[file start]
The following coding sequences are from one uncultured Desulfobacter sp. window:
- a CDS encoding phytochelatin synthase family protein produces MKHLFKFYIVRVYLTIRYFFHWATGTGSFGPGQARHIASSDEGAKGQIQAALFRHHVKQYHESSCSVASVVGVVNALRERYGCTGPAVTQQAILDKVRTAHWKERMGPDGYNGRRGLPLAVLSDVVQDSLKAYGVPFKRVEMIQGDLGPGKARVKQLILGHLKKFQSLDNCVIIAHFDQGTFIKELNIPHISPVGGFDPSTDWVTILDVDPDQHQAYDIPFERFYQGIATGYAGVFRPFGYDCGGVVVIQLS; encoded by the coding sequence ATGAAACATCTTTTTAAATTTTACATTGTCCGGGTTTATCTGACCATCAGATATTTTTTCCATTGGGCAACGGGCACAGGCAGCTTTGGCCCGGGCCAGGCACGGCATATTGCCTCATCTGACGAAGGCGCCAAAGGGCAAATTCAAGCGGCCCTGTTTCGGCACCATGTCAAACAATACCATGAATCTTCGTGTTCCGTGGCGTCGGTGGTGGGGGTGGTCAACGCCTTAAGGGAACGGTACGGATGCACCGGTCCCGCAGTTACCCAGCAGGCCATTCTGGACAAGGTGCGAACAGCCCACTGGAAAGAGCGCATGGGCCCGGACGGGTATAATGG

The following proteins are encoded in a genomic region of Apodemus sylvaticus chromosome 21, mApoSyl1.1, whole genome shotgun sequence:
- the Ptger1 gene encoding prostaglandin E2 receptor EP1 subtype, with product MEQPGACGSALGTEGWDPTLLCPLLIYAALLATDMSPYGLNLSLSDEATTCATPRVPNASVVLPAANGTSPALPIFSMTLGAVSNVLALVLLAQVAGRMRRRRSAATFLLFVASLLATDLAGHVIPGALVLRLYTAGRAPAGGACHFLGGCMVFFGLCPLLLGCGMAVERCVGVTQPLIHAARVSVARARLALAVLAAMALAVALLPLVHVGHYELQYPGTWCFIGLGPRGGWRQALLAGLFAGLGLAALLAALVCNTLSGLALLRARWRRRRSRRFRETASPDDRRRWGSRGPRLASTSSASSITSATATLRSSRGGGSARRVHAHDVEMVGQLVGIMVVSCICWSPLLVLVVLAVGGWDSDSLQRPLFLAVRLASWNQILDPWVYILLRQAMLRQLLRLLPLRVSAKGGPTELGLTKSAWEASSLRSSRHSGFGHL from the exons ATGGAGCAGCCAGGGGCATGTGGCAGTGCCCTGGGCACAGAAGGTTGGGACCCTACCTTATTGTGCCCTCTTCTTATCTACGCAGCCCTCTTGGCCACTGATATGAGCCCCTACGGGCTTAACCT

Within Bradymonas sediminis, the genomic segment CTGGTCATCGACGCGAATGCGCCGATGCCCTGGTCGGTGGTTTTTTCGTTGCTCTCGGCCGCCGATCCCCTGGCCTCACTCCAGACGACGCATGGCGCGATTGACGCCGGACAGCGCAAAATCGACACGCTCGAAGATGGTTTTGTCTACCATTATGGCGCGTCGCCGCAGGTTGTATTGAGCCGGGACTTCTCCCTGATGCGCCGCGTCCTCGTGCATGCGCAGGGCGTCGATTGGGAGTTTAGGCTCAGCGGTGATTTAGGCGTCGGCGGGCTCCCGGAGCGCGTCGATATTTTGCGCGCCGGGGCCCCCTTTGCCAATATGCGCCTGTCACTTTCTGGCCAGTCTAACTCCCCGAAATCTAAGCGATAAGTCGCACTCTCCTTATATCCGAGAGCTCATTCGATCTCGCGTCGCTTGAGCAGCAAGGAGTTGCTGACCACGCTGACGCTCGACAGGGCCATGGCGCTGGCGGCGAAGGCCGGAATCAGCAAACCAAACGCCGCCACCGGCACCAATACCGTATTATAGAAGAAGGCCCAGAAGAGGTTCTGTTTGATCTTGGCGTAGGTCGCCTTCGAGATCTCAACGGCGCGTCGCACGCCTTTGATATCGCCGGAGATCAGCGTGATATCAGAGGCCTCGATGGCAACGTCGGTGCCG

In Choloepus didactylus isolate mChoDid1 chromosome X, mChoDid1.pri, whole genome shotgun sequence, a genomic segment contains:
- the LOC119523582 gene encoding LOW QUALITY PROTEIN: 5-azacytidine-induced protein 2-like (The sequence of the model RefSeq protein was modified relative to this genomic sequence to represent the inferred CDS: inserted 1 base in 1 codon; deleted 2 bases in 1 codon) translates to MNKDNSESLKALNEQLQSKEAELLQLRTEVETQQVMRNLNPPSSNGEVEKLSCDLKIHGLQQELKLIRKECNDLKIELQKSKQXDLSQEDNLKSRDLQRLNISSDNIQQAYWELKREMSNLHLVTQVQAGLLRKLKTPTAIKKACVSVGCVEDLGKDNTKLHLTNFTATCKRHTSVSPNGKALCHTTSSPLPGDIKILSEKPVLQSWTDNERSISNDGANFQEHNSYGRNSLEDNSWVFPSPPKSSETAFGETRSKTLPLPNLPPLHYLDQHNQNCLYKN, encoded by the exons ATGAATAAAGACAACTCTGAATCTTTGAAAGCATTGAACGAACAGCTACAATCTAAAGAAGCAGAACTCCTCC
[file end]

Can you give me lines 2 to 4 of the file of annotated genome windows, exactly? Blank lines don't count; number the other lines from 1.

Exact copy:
- a CDS encoding phytochelatin synthase family protein produces MKHLFKFYIVRVYLTIRYFFHWATGTGSFGPGQARHIASSDEGAKGQIQAALFRHHVKQYHESSCSVASVVGVVNALRERYGCTGPAVTQQAILDKVRTAHWKERMGPDGYNGRRGLPLAVLSDVVQDSLKAYGVPFKRVEMIQGDLGPGKARVKQLILGHLKKFQSLDNCVIIAHFDQGTFIKELNIPHISPVGGFDPSTDWVTILDVDPDQHQAYDIPFERFYQGIATGYAGVFRPFGYDCGGVVVIQLS; encoded by the coding sequence ATGAAACATCTTTTTAAATTTTACATTGTCCGGGTTTATCTGACCATCAGATATTTTTTCCATTGGGCAACGGGCACAGGCAGCTTTGGCCCGGGCCAGGCACGGCATATTGCCTCATCTGACGAAGGCGCCAAAGGGCAAATTCAAGCGGCCCTGTTTCGGCACCATGTCAAACAATACCATGAATCTTCGTGTTCCGTGGCGTCGGTGGTGGGGGTGGTCAACGCCTTAAGGGAACGGTACGGATGCACCGGTCCCGCAGTTACCCAGCAGGCCATTCTGGACAAGGTGCGAACAGCCCACTGGAAAGAGCGCATGGGCCCGGACGGGTATAATGG

The following proteins are encoded in a genomic region of Apodemus sylvaticus chromosome 21, mApoSyl1.1, whole genome shotgun sequence:
- the Ptger1 gene encoding prostaglandin E2 receptor EP1 subtype, with product MEQPGACGSALGTEGWDPTLLCPLLIYAALLATDMSPYGLNLSLSDEATTCATPRVPNASVVLPAANGTSPALPIFSMTLGAVSNVLALVLLAQVAGRMRRRRSAATFLLFVASLLATDLAGHVIPGALVLRLYTAGRAPAGGACHFLGGCMVFFGLCPLLLGCGMAVERCVGVTQPLIHAARVSVARARLALAVLAAMALAVALLPLVHVGHYELQYPGTWCFIGLGPRGGWRQALLAGLFAGLGLAALLAALVCNTLSGLALLRARWRRRRSRRFRETASPDDRRRWGSRGPRLASTSSASSITSATATLRSSRGGGSARRVHAHDVEMVGQLVGIMVVSCICWSPLLVLVVLAVGGWDSDSLQRPLFLAVRLASWNQILDPWVYILLRQAMLRQLLRLLPLRVSAKGGPTELGLTKSAWEASSLRSSRHSGFGHL from the exons ATGGAGCAGCCAGGGGCATGTGGCAGTGCCCTGGGCACAGAAGGTTGGGACCCTACCTTATTGTGCCCTCTTCTTATCTACGCAGCCCTCTTGGCCACTGATATGAGCCCCTACGGGCTTAACCT